Also the commentary was incrediably fast as was the boat, so to listen to everything, take it in, think about it and watch everything going on, never mind to take photos there just wasn't time. I think i heard maybe half of what was said. I would have liked all that slowed down... especially for people who might find a lot of these ideas and words new. I felt very sorry for the chinese guy in front of us who was translating everything into chinese for his group after it was said in English.... even he just gave up in places! It wouldn't have taken much on their part to have added a few minutes onto that section of the tour, since it was the most interesting part of the entire village.
After the boat tour we had a personal guide to take us round the 'temple' which is a copy of the temple in Karnack in Luxor, although much smaller! She had a lot of interesting things to say... but unfortunatly her English wasn't good. She knew her script, and recited it incrediably fast, but didn't know the intonation of how it should be said , so we could hardly understand anything she said, and that was us British,... trying to understand English, god only knows how the Chinese group got on with that!!! Esther did try on the anubis mask though and said it was very heavy!
I guess its the performancer in me that really loved seeing the 'actors' when they had finished their pharonic jobs for us, sinking back into real life- a pharonic bread maker checking her mobile!!!....
The scene themselves were really well recreated and reminded me of scenes i saw in Siwa, where house are still built around palm trees, these urns were used to store the wine!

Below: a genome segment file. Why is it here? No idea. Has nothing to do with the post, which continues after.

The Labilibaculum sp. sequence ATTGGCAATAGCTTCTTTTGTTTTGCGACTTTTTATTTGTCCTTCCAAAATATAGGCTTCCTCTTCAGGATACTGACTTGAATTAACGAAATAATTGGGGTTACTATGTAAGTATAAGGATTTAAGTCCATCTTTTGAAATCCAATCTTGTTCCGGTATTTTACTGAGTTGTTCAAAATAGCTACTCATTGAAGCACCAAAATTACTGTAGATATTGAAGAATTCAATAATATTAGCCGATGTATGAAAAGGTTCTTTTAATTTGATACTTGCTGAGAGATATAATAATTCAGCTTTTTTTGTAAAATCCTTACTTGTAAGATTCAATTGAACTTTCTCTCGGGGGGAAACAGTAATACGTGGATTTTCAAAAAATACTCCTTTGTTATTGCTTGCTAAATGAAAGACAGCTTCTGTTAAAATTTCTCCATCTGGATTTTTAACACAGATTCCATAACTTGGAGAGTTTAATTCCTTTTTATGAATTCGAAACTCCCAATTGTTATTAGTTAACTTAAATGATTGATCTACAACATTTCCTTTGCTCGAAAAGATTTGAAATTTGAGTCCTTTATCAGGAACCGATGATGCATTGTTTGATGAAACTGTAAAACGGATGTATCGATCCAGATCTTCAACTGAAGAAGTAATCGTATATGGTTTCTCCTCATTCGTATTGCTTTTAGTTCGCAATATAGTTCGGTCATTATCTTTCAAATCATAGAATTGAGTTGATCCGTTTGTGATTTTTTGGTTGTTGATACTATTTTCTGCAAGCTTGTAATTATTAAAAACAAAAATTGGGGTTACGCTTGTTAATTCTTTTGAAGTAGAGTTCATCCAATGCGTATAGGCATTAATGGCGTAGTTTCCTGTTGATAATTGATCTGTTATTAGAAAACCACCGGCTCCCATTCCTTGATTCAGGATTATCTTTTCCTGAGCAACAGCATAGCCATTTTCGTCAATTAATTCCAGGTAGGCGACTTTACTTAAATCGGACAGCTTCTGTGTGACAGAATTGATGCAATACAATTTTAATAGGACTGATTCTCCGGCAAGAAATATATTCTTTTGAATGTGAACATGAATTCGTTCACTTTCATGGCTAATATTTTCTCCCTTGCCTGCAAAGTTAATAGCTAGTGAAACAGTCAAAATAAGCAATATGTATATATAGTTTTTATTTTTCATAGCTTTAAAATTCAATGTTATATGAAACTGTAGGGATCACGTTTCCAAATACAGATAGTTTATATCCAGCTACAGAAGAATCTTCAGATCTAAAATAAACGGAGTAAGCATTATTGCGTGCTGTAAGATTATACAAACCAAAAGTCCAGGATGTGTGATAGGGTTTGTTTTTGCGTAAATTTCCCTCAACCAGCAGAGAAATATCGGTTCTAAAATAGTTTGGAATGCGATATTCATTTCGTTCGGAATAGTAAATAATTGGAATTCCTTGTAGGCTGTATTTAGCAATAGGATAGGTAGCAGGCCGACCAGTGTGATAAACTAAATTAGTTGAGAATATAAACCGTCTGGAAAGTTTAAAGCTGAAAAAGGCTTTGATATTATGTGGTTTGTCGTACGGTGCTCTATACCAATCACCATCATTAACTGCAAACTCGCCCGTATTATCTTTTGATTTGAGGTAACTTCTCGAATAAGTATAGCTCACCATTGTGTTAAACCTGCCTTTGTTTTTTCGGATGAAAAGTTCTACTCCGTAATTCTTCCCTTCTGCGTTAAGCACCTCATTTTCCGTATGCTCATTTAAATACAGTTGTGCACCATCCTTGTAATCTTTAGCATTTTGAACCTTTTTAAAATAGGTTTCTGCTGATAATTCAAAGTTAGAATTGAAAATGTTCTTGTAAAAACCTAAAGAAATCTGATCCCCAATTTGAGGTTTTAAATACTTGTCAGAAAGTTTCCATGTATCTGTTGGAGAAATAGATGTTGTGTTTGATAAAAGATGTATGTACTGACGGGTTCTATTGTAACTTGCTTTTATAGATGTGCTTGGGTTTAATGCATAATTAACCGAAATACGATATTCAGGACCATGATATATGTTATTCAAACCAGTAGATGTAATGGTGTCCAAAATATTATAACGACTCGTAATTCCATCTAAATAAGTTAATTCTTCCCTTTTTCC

The thing that really let the whole experience down (other than the boat with prerecorded message being too fast, and the guide's English not being great and being incrediably fast) was that we felt the hard sell.
Maybe this works with some people, but to us it felt pushy and cheap. The tickets to the pharonic village are not cheap, yet the guide's talking suddenly slowed down and we weren't rushed onto the next exhibit any time there was an opportunity for us to spend money... at the shops and cafeteria. To the point that we really got quite annoyed and i had to ask the women to move onto the next exhibit after the shop as we didn't want to spend any more money! That's when she discovered i spoke arabic, and wasn't too impressed at my request to move on. Which makes me think that her work is partly commision based. After spending so much entrance fee it really was a cheek to be continually asking for more.
At one point they showed us bread making and described an ancient egyptian pizza- some bread with olives and tomato... and offered to sell us some.. tell me; what would it have cost them to have had a tiny portion for each of us to try, for free. We would have felt it was a much classier experience, worth the huge entrance fee! In fact- we were so angered by this attitude throughout that i even took a photo of the 'motto' they had around the village... because i felt it all sounded lovely- but NOT lived up to, unfortunatly! Especially number 2 and 5 !!!!
However, depsite the many things they could have done to improve our experience, Overall fun was had by all............ as you can see from the photo below... a fun informative, child friendly day out.